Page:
Divorce is Different for Men
In our latest in a series of posts from guest bloggers, Tara Eisenhard has written about her experiences as a Divorce Coach and the impact of divorce upon men and how it can differ from the experience by women.
As a Divorce Coach, I help struggling singles overcome shame and frustration, so they can find peace and create a life they love. In my years of experience, I’ve seen one thing very clearly: divorce is different for men.
For one thing, statistically speaking, most men aren’t the ones who file for divorce. In the US, it’s estimated that 80% of divorces are initiated by women, thus men are left behind at the start.
After finding themselves single, men can struggle with their identity. As a culture, we strongly associate men with being husbands, fathers, and providers. We see them as Head Of The Household. But when that household shifts and splinters, what’s left?
To further complicate the issue, many men feel terribly alone throughout the process. Men are supposed to be ‘strong.’ Men aren’t supposed to cry. While women can easily find support over a cup of coffee or a glass of wine, men rarely share their emotional anguish while enjoying a beer and ballgame with other men.
I often see these issues as my clients confront them. My first client was a man. My best (so far) client was a man. For men, coaching is often a great fit because it’s a goal-oriented process that doesn’t demand too much emotional confrontation. Through coaching, men make positive progress. And progress feels good.
In addition to issues stemming from isolation and identity, I also help men overcome the shame that comes with divorce. We explore ways to reframe the situation and embrace the optimistic opportunities that present themselves along the way. I help men take care of themselves, find support, become better parents, and deal with difficult exes.
Here’s an example:
David was a devoted husband and father Caden (8) and Gabi (5). He and his wife, Carolyn, had been together for 15 years. And, while their relationship wasn’t perfect, he assumed their marriage was stable. They lived in a nice home in a good neighborhood. They were known in their community. David worked hard to provide for his family, and he felt good about his life.
David was blindsided when Carolyn told him she wanted a divorce. He attempted to make things right, but Carolyn was adamant that she was ready to end their marriage. She’d even talked to an attorney.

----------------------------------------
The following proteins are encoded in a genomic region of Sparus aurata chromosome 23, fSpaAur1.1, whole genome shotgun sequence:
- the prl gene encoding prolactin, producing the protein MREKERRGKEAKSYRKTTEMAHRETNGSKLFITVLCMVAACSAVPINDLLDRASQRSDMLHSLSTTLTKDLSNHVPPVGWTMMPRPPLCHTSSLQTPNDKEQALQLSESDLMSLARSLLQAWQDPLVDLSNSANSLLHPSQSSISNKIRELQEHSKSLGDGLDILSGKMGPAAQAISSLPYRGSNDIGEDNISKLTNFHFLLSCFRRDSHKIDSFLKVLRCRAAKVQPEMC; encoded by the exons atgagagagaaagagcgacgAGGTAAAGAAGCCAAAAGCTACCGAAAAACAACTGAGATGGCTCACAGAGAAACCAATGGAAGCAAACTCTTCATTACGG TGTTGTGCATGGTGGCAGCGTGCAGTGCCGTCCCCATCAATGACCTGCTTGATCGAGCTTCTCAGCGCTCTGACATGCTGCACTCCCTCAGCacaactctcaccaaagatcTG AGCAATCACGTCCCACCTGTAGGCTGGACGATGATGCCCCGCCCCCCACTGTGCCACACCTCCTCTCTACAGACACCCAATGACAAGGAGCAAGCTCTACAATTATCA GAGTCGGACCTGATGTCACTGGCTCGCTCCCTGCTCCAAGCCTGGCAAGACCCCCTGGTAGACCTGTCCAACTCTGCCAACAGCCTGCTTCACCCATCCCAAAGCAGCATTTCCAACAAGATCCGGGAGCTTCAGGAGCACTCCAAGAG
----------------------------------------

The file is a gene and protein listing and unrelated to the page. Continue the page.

When David called me, he was distraught. Nobody in his family was divorced, and he simply didn’t believe it would ever be an option in his marriage.
“Our family is a team,” he told me during our first session. “That’s what we’ve always told the kids. What am I supposed to do now?”
David was confused about how his life would move forward. He was anxious about maintaining relationships with his children. And he felt incredibly sad that partner had rejected him.
Together, we worked through the issues. We explored David strengths, his goals, and his options.
We discussed ways for him to remain an active and engaged father, even if his children didn’t always sleep in the same house with him. We examined his interests and determined a plan for him to develop his talents as well as get into better physical shape through biking. We collaborated to develop an effect communication strategy to help him manage his rapidly declining relationship with Carolyn.
The structure we created helped David manage a difficult chapter in his life. As time passed, David found his way to a new kind of normal. Despite the divorce, he deepened his relationships with his children. He found fulfillment riding his bike, working on new projects, and spending time with new friends. After a few months, even his relationship with Carolyn improved.
Coaching shined a light in the darkness and gave David the knowledge, encouragement, and plan he needed to evolve, not dissolve, through the changes.
For those who feel lost and alone, working with a coach can be a transformative experience. Coaching creates clarity, builds confidence, and teaches men to take appropriate control over their lives.
Tara Eisenhard is a coach, author, and educator who believes divorce is about evolution, not dissolution. She’s the author of The D-Word: Divorce Through a Child’s Eyes, and the blog Relative Evolutions. Learn more at TaraEisenhard.com
Paradigm Family Law have a team of experienced lawyers to help guide you through the process of divorce, just waiting to hear from you.
If you would like more details on this or want to discuss your family law matter, please do not hesitate to contact James, Frank, Evelyn or Paul. Paradigm Family Law offers a free initial consultation and our fixed fee solutions cover financial proceedings from start to finish. You can call us on 0845 6020422 or email us to [email protected].